ATLANTA – Tiger Woods trudged off the green, a conspicuous look of frustration plastered across his face. He flung his putter toward his golf bag, then walked to the next tee box muttering angrily under his breath.
This was on the 11th hole at East Lake Golf Club, the aftermath of a missed 7-foot par attempt, but it served as a microcosm of his entire day, as he carried that look of abject irritation with him throughout the second round of the Tour Championship.
From his failure to get up and down out of a bunker on the first hole … to a missed 12-foot putt on the second … to an uncharacteristically sloppy double bogey on the eighth … to a failed 3-foot effort on 12 … to airmailing the green on 17 … to coming up well short with his tee shot on 18.
If Woods had his A game during a round of 4-under 66 that gave him a share of the overnight lead on Thursday, Friday's 73 – his worst round at East Lake in 14 years – was clearly his C- game – or maybe D+ if you grade on a curve, considering only two players in the 30-man field posted worse scores.
“I didn't play very good today,” he said of a round that included five bogeys and a double. “Didn't hit it very good and definitely didn't putt well. So it was a struggle all day.”
If there’s anything Woods confirmed after a seven-stroke swing, it was that he – like every other golfer in the world – is indeed mortal. While his ebbs and flows are on a higher level than just about anyone else, they still occur on a regular basis.
Sometimes you’ve got it, sometimes you don’t.
Even if you’re a 14-time major champion.
Afterward, he was asked about the phenomenon of a day-to-day contrast in his performance.
Q: Is there any way you can explain how you go from playing really well one day to not as well the next day?
That may be an oversimplified answer, but it’s also the only reasonable one. A concert pianist doesn’t suffer so much discrepancy on a daily basis. Nor does, say, a surgeon. (At least, we hope.) But for professional golfers – even the best of the best – it’s the nature of the beast. Bouncing back from the lows becomes as important as maintaining the highs.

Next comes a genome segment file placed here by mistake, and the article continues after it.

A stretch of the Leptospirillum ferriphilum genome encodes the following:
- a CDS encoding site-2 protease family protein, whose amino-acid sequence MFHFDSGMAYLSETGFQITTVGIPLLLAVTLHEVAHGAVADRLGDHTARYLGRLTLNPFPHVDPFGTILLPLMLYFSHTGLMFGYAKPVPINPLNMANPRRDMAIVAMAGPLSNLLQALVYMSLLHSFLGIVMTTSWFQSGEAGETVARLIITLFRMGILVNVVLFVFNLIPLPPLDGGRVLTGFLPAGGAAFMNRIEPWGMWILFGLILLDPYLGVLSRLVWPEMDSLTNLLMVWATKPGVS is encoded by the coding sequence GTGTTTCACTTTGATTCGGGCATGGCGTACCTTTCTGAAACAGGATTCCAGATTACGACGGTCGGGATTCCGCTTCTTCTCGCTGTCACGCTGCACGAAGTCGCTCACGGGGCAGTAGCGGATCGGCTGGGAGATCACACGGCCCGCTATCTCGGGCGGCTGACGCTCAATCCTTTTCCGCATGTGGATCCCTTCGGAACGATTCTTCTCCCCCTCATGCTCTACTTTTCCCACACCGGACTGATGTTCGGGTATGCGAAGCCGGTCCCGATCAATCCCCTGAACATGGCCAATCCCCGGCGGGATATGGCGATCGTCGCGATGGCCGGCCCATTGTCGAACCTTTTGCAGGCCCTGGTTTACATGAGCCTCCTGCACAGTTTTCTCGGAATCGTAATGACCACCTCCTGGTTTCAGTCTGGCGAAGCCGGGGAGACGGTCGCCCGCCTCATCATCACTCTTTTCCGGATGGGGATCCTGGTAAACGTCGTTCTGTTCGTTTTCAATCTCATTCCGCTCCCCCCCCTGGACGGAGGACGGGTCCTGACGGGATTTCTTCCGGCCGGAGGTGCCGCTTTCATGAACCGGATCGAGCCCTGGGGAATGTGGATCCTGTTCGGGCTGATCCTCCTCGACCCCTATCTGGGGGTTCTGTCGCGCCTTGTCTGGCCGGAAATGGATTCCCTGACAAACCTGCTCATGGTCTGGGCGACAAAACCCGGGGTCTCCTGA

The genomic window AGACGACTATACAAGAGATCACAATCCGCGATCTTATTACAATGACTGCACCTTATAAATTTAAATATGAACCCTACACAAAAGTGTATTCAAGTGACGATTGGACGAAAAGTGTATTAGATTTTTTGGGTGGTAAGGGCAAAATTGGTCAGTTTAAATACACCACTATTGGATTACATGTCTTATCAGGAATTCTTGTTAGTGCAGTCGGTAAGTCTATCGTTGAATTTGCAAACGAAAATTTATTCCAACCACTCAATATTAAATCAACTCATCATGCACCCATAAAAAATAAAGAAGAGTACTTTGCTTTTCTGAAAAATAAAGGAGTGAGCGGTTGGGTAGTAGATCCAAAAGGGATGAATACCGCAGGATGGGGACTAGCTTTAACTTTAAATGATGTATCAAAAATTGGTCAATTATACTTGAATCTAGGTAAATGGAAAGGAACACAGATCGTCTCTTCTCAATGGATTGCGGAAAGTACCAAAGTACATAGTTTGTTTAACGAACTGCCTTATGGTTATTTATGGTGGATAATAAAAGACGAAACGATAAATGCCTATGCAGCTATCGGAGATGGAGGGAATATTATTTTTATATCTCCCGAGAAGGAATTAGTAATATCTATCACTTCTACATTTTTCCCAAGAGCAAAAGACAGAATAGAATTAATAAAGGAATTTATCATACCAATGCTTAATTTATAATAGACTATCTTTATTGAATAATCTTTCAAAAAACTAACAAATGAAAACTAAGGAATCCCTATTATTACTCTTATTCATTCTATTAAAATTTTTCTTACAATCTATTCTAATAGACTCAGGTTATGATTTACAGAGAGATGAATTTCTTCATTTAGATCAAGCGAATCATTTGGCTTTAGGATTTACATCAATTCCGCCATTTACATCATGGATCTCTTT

Nobody understands that better than Woods.
On 32 previous occasions this PGA Tour season, he has posted a score in the 70s. Eleven of those times, he followed with a score in the 60s in his very next round.
Woods may need a 12th such instance to get back into serious contention in the third round, but in the Year of the Comeback, he is hardly out of the running already.
Entering the weekend six strokes behind leader Jim Furyk may sound like a daunting task, but already this season five different players – Kyle Stanley at the Waste Management Phoenix Open; Rickie Fowler at the Wells Fargo Championship; Webb Simpson at the U.S. Open; Ernie Els at the Open Championship; and Keegan Bradley at the WGC-Bridgestone Invitational – have come back from 36-hole deficits of six strokes or more to prevail on Sunday afternoon.
Woods knows it’s possible, but also understands it won’t be easy.
“I'm still right there,” he said. “This is a golf course that is playing tough. But some of the pins are pretty accessible. But you've got to get the ball on the fairway. This Bermuda rough is thin enough where every ball is sitting at the bottom. It just won't sit up. It's just really hard to judge how far it's going to be, and sometimes it doesn't even fly straight. It's imperative to get the ball on the fairway, and from there, you can attack.”
On Friday, Tiger did less attacking than playing defense. While defense may win championships in other sports, it won’t do the trick in a tournament which has 15 players currently within that six-stroke differential from the lead.
When he finished his round, Woods still owned that palpable look of frustration across his face. The trick now is whether he can erase it on Saturday afternoon.